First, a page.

Friday, December 31, 2004
Cloudy and warm
Depending upon which news agency you listen to, the death toll is somewhere between 120,000 and 130,000. The Daily News cover photos were of rich people sunbathing back on the Thai beaches – while thousands are suffering all around them. It makes me sick.
And that model chick moaning about her missing boyfriend as her private plane waits to whisk her off? If she’s refusing to leave, why isn’t that plane being used to ferry supplies?
It all makes me sick.
Rab McNeil has a great article in today’s issue of The Scotsman called “Well, so much for peace and Berti Vogts” looking back at 2004 and how ridiculous much of it was. And I mean ridiculous not meaning “fun.”
It was a difficult year, personally and professionally, and a year of enormous loss in order to make room for growth. On these days of Janus, today is the time to look backwards.
I did fairly well on my Resolutions. I had only three of them.
The first, to be the best me I could be and make my corner of the world the best I can, was rather hit and miss. There were times when I did it, and times when I was overwrought and overtired and chose to be a hermit. But I made progress.
The second was to commit more fully to my writing. Um, yeah, I would say I’ve done that.
The third was to visualize the positive life I crave. Again, that was hit and miss. For the most part, I succeeded. The first month of last year it didn’t quite work out that way (part of it was being in Houston, no offense meant to Houston), and I’ve been struggling to retain the positive in the past few weeks. Hopefully, I can get back on track with that.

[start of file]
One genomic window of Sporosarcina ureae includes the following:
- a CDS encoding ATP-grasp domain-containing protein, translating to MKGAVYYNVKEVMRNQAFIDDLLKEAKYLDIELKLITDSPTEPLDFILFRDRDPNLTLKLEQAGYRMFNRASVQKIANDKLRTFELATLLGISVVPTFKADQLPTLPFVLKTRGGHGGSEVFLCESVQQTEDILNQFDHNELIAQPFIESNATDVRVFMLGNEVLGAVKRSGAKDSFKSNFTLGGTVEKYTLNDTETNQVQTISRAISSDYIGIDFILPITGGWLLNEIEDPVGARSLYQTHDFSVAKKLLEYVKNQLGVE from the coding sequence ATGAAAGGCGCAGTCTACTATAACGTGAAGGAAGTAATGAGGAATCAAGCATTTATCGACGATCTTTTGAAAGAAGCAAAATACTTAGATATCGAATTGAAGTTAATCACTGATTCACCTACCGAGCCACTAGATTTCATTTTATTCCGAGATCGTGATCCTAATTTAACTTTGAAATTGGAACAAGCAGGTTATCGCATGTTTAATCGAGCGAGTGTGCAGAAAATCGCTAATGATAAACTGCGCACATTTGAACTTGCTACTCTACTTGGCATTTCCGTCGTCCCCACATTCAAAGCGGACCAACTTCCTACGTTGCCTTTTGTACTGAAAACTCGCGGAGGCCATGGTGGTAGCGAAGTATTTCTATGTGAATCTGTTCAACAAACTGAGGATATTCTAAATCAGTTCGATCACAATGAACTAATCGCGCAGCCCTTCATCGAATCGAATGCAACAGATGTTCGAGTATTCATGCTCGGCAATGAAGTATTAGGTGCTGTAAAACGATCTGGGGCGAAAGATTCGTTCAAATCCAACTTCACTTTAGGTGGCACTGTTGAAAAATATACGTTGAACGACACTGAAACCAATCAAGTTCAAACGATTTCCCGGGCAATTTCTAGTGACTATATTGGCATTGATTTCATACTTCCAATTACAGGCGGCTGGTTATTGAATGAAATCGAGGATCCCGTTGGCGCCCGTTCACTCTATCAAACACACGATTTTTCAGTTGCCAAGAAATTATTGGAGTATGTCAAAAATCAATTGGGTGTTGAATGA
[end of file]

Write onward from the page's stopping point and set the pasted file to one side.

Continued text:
Out of seven goals, three of them were to sell specific pieces that fell by the wayside as I concentrated on other work. And, I did not write the plays I wanted to write. I started the Boston Tea Party piece and lost it, because I tried to make it wait for a time to be written instead of writing it when it moved me. And, with the plays, when they come, I have to drop EVERYTHING and do them RIGHT AWAY. That was a hard and painful lesson to learn. The other writing can fit into nooks and crannies of stolen or scheduled time. The plays cannot.
I did, however, not only make the serial (The Widow’s Chamber was the one at the turn of the year) a success, but have three more that are also successful. I wanted to write three novels and I wrote the equivalent of four. And I sold more short stories.
I made more progress on the writing front than I realized, and I began cleaning my emotional house, which is always a good thing. While I don’t expect people to change to suit me, I can chose who stays and who goes. And I’m getting better at paying attention when the red flags go up warning of problems – such as conflicting agendas or people wanting me to be what they want me to be rather than what I am.
I’m perfectly willing to compromise. I am not willing to capitulate.
Far too many emotional dramas have taken place for me on New Year’s. Today, I release the pain of the past – it won’t necessarily be healed instantly, but at least I can release it and forgive. I especially have to forgive myself, because I tend to loathe myself for making poor choices, even when I fix those choices later on. I can’t make the progress I need to make if I keep replaying the old loops of pain and loathing. So they have to go. Even the mistakes of the path built strength to face the future.
And, in this day and age, Rab McNeil’s final line in his column is particularly poignant: “And make 2005 the year you stay alive.”
I hope to stay alive in 2005, and beyond.
There are no guarantees, but I hope to do so.
And I wish everyone else out there joy and peace and pleasure and abundance.
May you bring in your New Year with joy and all your fondest hopes come true.
May we all work together for peaceful co-existence and a high quality of life for all.
Happy New Year.